During the first year I worked with Neal, I went through a hellish breakup. Neal didn’t notice my despair, weight loss or spaciness. He didn’t have the capacity for empathy or compassion because of his disability. He was totally self-reflective. He’d ask things like, “If mom dies, who will give me money for records?”
His disability turned out to be my Zen. When I was with him my focus had to be entirely on Neal and I’d always leave him calm, happy, feeling useful in the world. I looked forward to our visits.
Neal started to rely on me as a confidante. Although he could be childlike in many ways, Neal’s concerns and questions were those of a disabled adult trying to understand human emotion and behavior. He had a girlfriend who was also emotionally disabled and he asked me about her moods, about sex. He did not understand why a co-worker picked on him. What did a girl on TV mean when she said her father touched her?
My responses had to be measured; slow, without using contractions or filler speech such as, “you know,” “right,” “actually.” In slowing down I felt at ease, the scrambling of my suddenly chaotic life no longer as scrambled or important as my job at that moment.
If there was anything of serious concern, I let Neal’s mother know. This was how she wanted it: only serious things. She worked hard to get him to the point where he could live independently and she did not want to micromanage him. Because of his connection to me she solicited my help in explaining difficult family things to Neal. And when I told her he was not using his CPAP machine and waking up in the night and eating, she put me in touch with his doctor.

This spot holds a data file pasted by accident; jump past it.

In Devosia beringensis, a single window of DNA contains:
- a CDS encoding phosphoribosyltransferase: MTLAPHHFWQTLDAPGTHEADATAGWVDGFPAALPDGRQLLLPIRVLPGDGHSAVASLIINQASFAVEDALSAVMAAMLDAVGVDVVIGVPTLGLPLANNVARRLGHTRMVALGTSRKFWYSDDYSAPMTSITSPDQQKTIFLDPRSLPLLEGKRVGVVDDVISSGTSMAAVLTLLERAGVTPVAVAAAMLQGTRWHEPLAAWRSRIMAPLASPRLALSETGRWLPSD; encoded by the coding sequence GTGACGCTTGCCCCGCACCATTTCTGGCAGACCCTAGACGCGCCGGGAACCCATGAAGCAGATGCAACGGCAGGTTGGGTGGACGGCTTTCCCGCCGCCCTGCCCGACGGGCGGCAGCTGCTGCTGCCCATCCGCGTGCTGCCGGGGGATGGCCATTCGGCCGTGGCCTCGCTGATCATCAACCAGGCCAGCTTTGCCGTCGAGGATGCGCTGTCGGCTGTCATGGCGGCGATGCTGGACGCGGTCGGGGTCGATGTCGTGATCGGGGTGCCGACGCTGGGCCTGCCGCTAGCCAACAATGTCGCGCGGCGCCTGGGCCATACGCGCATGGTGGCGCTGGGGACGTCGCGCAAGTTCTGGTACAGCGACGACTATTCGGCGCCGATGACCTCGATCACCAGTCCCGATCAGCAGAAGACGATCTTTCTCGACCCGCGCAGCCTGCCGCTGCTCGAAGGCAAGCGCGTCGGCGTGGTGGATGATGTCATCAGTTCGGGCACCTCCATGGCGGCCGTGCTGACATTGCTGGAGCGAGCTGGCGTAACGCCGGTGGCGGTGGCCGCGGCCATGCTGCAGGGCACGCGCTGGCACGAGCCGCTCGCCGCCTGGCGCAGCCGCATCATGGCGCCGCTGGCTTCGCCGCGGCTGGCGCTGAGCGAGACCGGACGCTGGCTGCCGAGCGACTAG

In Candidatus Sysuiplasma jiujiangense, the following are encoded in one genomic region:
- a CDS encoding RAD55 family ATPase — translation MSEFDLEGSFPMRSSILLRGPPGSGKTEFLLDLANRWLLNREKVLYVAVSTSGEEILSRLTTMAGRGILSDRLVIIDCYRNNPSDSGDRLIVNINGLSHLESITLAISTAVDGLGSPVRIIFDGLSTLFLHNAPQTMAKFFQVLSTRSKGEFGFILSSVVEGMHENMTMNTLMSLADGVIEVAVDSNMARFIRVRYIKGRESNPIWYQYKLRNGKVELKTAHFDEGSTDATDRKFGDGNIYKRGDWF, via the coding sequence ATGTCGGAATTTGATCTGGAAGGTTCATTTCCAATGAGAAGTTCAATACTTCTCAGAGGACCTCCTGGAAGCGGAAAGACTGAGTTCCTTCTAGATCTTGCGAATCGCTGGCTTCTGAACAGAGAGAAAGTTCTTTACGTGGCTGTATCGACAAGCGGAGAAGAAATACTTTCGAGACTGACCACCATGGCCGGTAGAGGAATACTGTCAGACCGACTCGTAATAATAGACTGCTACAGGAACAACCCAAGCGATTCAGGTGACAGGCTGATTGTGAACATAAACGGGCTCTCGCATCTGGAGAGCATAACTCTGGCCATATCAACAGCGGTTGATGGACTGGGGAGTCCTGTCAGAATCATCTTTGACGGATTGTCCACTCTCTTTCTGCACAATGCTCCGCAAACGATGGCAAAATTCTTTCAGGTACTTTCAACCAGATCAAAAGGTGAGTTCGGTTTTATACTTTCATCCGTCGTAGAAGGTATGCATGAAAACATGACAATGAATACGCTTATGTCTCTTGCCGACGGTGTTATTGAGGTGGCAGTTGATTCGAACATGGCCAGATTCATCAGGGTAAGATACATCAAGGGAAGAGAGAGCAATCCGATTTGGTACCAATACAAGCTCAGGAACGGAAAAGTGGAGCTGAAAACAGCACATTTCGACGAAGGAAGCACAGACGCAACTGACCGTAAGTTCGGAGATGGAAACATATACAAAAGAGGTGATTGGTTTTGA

It was a freezing January afternoon when I got a call from Neal’s mother. Neal had been hit by a car on Route 9, a major road through all the cities linking the five colleges of the area. No one would think of crossing in the middle of Route 9. She thought he was going to the Salvation Army, a short walk to one of the few stoplights for pedestrians. A car turning out of a driveway hit him. “Nothing appears to be broken … the car was going slowly … but he’s in a coma,” she told me.
At the hospital I sat on Neal’s bed and talked to him. His body was so still, like he was sleeping, and there was only the sound of a breathing tube.
Neal’s mother called a couple days later. He had no brain activity and they were going to remove the breathing tube. She invited me to a gathering at his bedside. We stood around Neal in a crowded cluster of family and friends. People I didn’t know. His doctor and I stood next to one another — the outsiders that Neal relied on. We all sang Beatles songs to him, for a long time, and then his mother asked his doctor to remove the tube.
I have never seen a person die until then. It happened quickly. He seemed to be trying to take in air and then he was gone.
I don’t have a moral to this story or a neat ending. I can’t relive my time with Neal in order to find that Zen. Thinking of him fills me with sadness, in part because of what I lost in myself.